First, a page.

A number of years ago, Rabbi Ezriel Tauber, shlita, gave a lecture on the Holocaust in New York City to a secular audience. At the end of his talk, a young lady walked over and told him that she came from an assimilated family in Austria. She explained that her father had been religious before the war, but as the sole survivor of his family, he became so bitter against G-d that he went back to Vienna to raise an assimilated family. The woman had been fascinated to hear a positive interpretation of the Holocaust and eventually she became a complete ba’alas teshuvah. Her father was devastated. “I ran away from all that. Are you crazy to go back?” But she did go back and even made aliyah, settling in Jerusalem.
Some time later, Rabbi Tauber was invited to deliver a lecture in a hotel in Tiberias over Shabbos Chanukah. The very same woman was there and she told him that her father was visiting from Vienna and she was spending some time with him in Tiberias. Rabbi Tauber suggested that maybe if she brought her father that evening to his lecture it might soften him up a bit toward Judaism. She brought him to the packed lecture hall where Rabbi Tauber spoke eloquently. He drove home the message that each and every Jew is an ambassador of Hashem, and as a result every Jew has the chance to sanctify G-d’s name. Hashem gave every Jew a pure neshamah, a candle to light up the dark, and no one can replace the light he will spread. The light that is not spread leaves a dark area in the world, which prevents Mashiach from coming.
Rabbi Tauber explained that there are two types of Kiddush Hashem. One is to die for Him and one is to live for Him. The second is more difficult. He illustrated this idea with a true story. In Treblinka, one of the worst concentration camps, the Germans eliminated more than 800,000 Jews in less than one year. But they were not satisfied in killing them alone. They hung a paroches, the covering from an aron kodesh, at the entrance to the gas chambers inscribed with the words “This is G-d’s gate; the righteous shall pass through it.” These cynical Germans thought they could humiliate the Jews in the last moments of their lives, hoping they would curse G-d before they died. The exact opposite happened. Even the assimilated Jew, without understanding why, would sing, “Ashreinu mah tov chelkeinu, How fortunate are we that we are being killed as Jews.” This drove the Germans crazy. Instead of humiliating the Jews, they lifted them up.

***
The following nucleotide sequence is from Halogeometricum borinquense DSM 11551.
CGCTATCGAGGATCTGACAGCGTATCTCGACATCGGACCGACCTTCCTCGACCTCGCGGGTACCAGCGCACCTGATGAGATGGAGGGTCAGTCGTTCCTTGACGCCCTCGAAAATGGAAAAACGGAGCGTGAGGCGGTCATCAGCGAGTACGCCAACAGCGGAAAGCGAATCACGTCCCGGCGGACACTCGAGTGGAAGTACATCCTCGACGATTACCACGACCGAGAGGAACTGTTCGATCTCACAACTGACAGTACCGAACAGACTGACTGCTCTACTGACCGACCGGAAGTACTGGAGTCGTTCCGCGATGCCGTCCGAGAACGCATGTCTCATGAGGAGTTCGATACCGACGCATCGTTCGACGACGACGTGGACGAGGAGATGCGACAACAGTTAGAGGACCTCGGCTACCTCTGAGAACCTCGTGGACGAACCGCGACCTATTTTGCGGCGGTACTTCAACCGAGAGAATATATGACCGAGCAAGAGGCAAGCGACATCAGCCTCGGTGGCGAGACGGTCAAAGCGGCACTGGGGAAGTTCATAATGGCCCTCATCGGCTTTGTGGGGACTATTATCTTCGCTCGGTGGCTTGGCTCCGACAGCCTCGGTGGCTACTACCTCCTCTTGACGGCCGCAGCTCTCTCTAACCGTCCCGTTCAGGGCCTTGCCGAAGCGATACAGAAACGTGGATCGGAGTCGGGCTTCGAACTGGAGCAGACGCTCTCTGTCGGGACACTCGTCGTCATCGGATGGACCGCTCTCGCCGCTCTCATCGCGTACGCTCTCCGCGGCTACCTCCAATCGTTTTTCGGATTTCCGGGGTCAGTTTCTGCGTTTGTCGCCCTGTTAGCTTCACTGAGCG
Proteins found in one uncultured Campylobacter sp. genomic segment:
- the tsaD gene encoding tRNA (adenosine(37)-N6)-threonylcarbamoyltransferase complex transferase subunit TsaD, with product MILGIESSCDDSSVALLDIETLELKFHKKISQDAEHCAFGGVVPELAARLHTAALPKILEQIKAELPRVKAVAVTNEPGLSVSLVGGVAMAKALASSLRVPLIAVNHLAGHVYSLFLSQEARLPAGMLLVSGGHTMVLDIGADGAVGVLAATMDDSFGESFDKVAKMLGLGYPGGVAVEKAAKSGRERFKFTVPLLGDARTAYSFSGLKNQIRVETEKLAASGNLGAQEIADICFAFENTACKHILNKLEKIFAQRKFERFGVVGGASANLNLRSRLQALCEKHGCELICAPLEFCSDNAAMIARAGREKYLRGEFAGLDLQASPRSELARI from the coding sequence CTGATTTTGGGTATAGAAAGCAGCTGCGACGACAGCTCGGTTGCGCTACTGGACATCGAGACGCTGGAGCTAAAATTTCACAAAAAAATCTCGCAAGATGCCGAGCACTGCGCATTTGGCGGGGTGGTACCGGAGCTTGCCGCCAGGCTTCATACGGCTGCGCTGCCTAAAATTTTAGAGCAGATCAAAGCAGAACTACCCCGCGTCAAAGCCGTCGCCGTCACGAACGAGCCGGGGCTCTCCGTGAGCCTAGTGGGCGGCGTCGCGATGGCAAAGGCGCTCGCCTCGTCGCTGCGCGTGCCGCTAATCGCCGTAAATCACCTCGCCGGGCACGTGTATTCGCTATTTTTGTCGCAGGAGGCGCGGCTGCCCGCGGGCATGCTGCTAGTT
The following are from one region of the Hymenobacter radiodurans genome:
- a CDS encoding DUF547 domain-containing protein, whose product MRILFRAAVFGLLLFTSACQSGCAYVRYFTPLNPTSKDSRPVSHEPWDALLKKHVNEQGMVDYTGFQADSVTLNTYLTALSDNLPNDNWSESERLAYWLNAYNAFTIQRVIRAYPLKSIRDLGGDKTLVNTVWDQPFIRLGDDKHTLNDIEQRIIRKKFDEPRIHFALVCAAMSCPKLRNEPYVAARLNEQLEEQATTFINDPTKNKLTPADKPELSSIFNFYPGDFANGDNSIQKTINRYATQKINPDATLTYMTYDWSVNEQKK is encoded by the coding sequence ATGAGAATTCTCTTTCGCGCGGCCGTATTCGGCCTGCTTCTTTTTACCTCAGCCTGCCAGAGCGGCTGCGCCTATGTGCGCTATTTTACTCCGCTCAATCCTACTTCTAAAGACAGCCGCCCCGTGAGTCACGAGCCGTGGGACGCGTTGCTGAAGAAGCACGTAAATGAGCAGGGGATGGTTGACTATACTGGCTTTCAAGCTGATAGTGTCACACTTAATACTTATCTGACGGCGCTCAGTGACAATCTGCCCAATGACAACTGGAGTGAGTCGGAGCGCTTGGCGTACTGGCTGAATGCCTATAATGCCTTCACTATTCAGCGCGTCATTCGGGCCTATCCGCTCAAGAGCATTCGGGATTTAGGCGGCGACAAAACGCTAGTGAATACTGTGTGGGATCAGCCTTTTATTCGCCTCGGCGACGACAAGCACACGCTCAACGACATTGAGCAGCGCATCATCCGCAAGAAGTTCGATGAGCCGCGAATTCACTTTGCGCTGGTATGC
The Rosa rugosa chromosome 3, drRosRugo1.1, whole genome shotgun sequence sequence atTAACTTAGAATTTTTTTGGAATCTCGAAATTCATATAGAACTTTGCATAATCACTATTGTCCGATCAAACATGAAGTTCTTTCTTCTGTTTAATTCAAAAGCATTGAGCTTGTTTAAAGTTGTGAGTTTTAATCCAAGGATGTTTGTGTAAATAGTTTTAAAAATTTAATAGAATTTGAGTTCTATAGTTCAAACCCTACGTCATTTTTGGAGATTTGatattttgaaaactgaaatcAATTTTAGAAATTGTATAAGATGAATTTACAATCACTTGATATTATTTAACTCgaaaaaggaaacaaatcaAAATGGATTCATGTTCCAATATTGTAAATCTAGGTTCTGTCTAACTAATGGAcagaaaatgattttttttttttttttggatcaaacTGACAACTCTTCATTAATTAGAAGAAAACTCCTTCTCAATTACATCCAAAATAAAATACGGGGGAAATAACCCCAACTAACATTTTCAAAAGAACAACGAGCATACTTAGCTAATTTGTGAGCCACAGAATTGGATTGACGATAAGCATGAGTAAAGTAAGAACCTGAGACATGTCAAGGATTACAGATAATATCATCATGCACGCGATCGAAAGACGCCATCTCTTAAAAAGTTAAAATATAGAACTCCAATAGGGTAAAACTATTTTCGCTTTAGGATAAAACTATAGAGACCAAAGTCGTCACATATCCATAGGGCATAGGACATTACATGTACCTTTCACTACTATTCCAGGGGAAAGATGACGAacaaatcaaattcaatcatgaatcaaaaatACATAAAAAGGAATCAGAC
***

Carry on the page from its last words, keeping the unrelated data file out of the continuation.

“This,” said Rabbi Tauber, “is called dying al Kiddush Hashem. And if you are going to die, you might as well die sanctifying His Name. The challenge is for those who survived Treblinka. Finding themselves alone in this world without their family, those who walked with Hashem without complaints, who raised a family, made a new paroches that says ‘This is the gate of Hashem.’ In this generation, we are all Holocaust survivors. Every one of us is a victim of the gas chambers. We are victims of the Western gas chambers. Spiritually, we are being poisoned. Our brains do not function. We are addicted to the stupidity of Western society. Those who live in the warmth of Yiddishkeit are like those liberated from the camps. This is the time to rebuild ourselves by becoming proud Jews. This is the reason Hashem made miracles for us, enabling us to survive!”
When the lecture was over, this young lady ran over to Rabbi Tauber. She said that her father was in the audience and he wanted to talk to him. A few moments later she escorted her father to the front. He walked with his head down, and when he lifted his face up, Rabbi Tauber could see that his eyes were swollen with tears. He said in a Polish Yiddish, “I was in Treblinka working at that gas chamber. I saw my family killed in front of my eyes. I saw the paroches you spoke about, and that made me an apikores. I couldn’t forgive G-d for keeping me alive with all these horrific memories.”
Rabbi Tauber asked him whether he had found his answer tonight. Hadn’t he thought that he could get away with raising an assimilated family? And look, one daughter was married to a gentile and the other, who had been non-religious, had come back to Hashem. “Your daughter is the one who is making that new paroches with her own hands,” he told him. “This is the gate of Hashem. Can you run away from that?” Slowly but surely, the Yid from Vienna became a ba’al teshuvah.